The Fever

Ashley and Arugula
Ashley and Arugula

Sure, there’s a column to be written. But it’s gorgeous Sunday. And Plants on Deck would waaaay rather garden than write about gardening. [Yet here I am, writing about gardening but not writing about the gardening I’m supposed to be writing about. Hmmm.]

Rasishes_MayBesides, it’s time for a reseeding update asĀ  the fruits of the earliest labors are already being harvested! Last night’s dinner featured a salad composed entirely of Ashley lettuce, arugula, winter cress, and a variety of random radishes saved from last year’s supply (all planted around March 13). And a couple weeks earlier, the wonderful husband made his last-meal roast chicken and mashed potatoes with healthy doses of POD-grown thyme, rosemary, and chives. herbal harvest(This umami-tastic miracle meal is surely what this eater would choose should she have only one meal left on this earth. Preferably with a healthy side of More Vetri than Chang Brussels Sprouts. Hence, the “last meal” business).

While the peas aren’t sprouting nearly as quickly as hoped for, they’re not getting yanked. So, committing long-term to them, Scarlet Nantes carrots have joined the Maestro on deck to maximize the container’s use and the Prussian Blues can do what they do out front.

Bartram's Winter Cress
Bartram's Winter Cress

Strangely, for the second year running, the Baker Creek pepper cress failed to emerge (thankfully, the Bartram’s Winter Cress is doing just fine) so that widow box has been reseeded with a second round of radishes and tennis ball lettuce.

And, finally, a brave tarragon that spent most of the winter hibernating in an office window sill, joined the chives, thyme, and oregano in the well-used herb planter recently relocated from the little blue deck, to the plants out front.

Because you know you want it:

More Vetri Than Chang Brussels Sprouts
20ish small Brussels sprouts
1-2 cloves garlic, sliced into thirds lengthwise
1 tbs grape seed oil
3 thick-slice pieces of bacon, cut into lardon-sized pieces
1 tsp sherry vinegar
2 tbs butter
salt and pepper

1) Trim the root end of each sprout, and cut in half lengthwise. Rub the flat side of each half with the cut sides of the garlic clove.

2) Heat the oil in a large saute pan over medium heat. When hot, add the sprouts and shake the pan to coat them with oil. Turn the sprouts cut side down and scatter the pancetta in the pan. Cook undisturbed for 6-8 minutes, or until the sprouts are deeply browned (almost black) on the cut sides.

3) Add the vinegar and butter, tossing to coat the sprouts. Season with salt and pepper.

4) Oh my.


Arugula and Spinach Gnocchi

arugula spinach gnocchiBetween last week’s spinach and this week’s arugula, courtesy of the Greensgrow CSA, a half pound of Champ’s tomatoes (Gold Nugget), and some POD oregano, a pretty wonderful gnocchi landed on the table this week.

You’ll want to blanch the spinach and arugula the night before you plan on making this meal. Gnocchi inspired by Marc Vetri, courtesy of il viaggio di vetri.

Arugula and Spinach Gnocchi with Marinated Tomatoes, serves 2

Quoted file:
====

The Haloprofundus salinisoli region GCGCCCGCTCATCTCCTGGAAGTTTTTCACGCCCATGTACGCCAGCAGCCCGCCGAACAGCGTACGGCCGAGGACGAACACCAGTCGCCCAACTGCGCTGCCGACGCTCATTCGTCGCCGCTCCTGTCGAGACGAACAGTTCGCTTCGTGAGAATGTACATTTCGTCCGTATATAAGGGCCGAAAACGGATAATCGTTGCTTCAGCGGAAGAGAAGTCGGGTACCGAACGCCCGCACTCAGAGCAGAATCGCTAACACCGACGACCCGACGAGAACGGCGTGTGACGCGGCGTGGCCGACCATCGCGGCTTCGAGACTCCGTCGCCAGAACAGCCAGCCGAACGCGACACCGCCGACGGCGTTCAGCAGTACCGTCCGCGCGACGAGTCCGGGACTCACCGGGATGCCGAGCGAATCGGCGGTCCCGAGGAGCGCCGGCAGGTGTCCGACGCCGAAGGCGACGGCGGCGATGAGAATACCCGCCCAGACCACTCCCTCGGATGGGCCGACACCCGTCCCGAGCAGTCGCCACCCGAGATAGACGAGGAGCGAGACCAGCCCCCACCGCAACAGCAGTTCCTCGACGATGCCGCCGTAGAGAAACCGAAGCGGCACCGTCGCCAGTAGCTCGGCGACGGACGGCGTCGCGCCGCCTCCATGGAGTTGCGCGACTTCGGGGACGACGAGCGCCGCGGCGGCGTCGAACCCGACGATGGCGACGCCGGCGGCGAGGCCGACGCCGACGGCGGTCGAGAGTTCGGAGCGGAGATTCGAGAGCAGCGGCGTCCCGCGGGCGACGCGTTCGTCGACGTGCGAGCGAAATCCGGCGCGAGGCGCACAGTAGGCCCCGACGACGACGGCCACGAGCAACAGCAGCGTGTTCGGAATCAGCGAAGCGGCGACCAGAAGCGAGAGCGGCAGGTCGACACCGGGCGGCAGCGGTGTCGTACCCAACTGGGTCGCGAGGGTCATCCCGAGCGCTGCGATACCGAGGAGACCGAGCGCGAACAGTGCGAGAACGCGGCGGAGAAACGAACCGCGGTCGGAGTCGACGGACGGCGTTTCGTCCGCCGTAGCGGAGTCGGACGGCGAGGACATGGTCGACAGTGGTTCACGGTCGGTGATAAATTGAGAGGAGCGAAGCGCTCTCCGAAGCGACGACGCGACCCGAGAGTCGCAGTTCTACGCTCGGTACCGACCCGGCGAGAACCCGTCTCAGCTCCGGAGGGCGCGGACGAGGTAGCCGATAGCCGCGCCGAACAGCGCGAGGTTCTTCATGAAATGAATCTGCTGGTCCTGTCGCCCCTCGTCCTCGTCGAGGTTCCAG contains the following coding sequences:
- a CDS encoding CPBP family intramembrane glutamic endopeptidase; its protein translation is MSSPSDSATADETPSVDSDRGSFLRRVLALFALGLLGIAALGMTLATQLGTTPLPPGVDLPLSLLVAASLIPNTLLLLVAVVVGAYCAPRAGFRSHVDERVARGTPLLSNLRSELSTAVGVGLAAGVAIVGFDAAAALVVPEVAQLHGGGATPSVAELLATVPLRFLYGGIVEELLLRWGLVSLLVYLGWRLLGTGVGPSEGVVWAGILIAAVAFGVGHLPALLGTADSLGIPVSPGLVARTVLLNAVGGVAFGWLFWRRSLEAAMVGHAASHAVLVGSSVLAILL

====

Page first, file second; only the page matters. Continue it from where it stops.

Ingredients for Gnocchi:
1/2 lb. spinach
1/2 lb. arugula
1/2 egg (be creative, strain off half the whites and half the yolk and you’re good to go)
1/4 c. flour, plus more for dusting
1/4 c. grated parmesan cheese, plus more for topping
1/4 c. bread crumbs
pepper to taste

  1. The night before serving, bring a large pot of salted water to boil, add the spinach and blanch for 2 minutes. Add the arugula to the pot and blanch for an additional 1-2 minutes.
  2. Drain the spinach and arugula and dump it into an ice water bath. The shocking will preserve the super green color.
  3. Once the greens have cooled, drain them again and then process them in a food processor or blender for 3-4 minutes until very, very smooth. You can add a couple tablespoons of the blanching liquid if you need to. The consistency should be pretty mushy — like a wet batter.
  4. Place the spinach and gnocchi puree in a strainer and set over a bowl. Refrigerate overnight to drain off the excess moisture. This step is annoying, but critical — if you don’t you’ll have heavy spinach and arugula bombs rather than pillowy gnocchi.
  5. The next day, when you’re ready to make the gnocchi, bring a large pot of salted water to a boil.
  6. Place the spinach and arugula batter in large bowl and add the egg, flour, breadcrumbs, cheese, and pepper. Mix well, your hands are your best tool.
  7. Scoop the mixture into a sandwich bag, seal, and snip off a bottom corner edge of the bag. (Unless, of course, you have a pastry bag handy).
  8. Squeeze out little gnocchi-to-bes that are about 3/4″ in diameter onto a well-floured surface. Gently roll the balls around the flour until they’re evenly dusted.
  9. Drop the balls into the boiling water and cook for about 2 minutes.
  10. Scoop them out and cover with the marinated tomatoes (see below).

Ingredients for Tomatoes:
8 oz. cherry tomatoes, halved
a generous splash of balsamic vinegar
1 tbs. olive oil
1 tbs. chopped fresh oregano
pepper to taste

  1. Combine ingredients and allow to marinate for 3-6 hours.
  2. Top gnocchi with tomato mixture.
  3. Pour a glass of wine. Eat.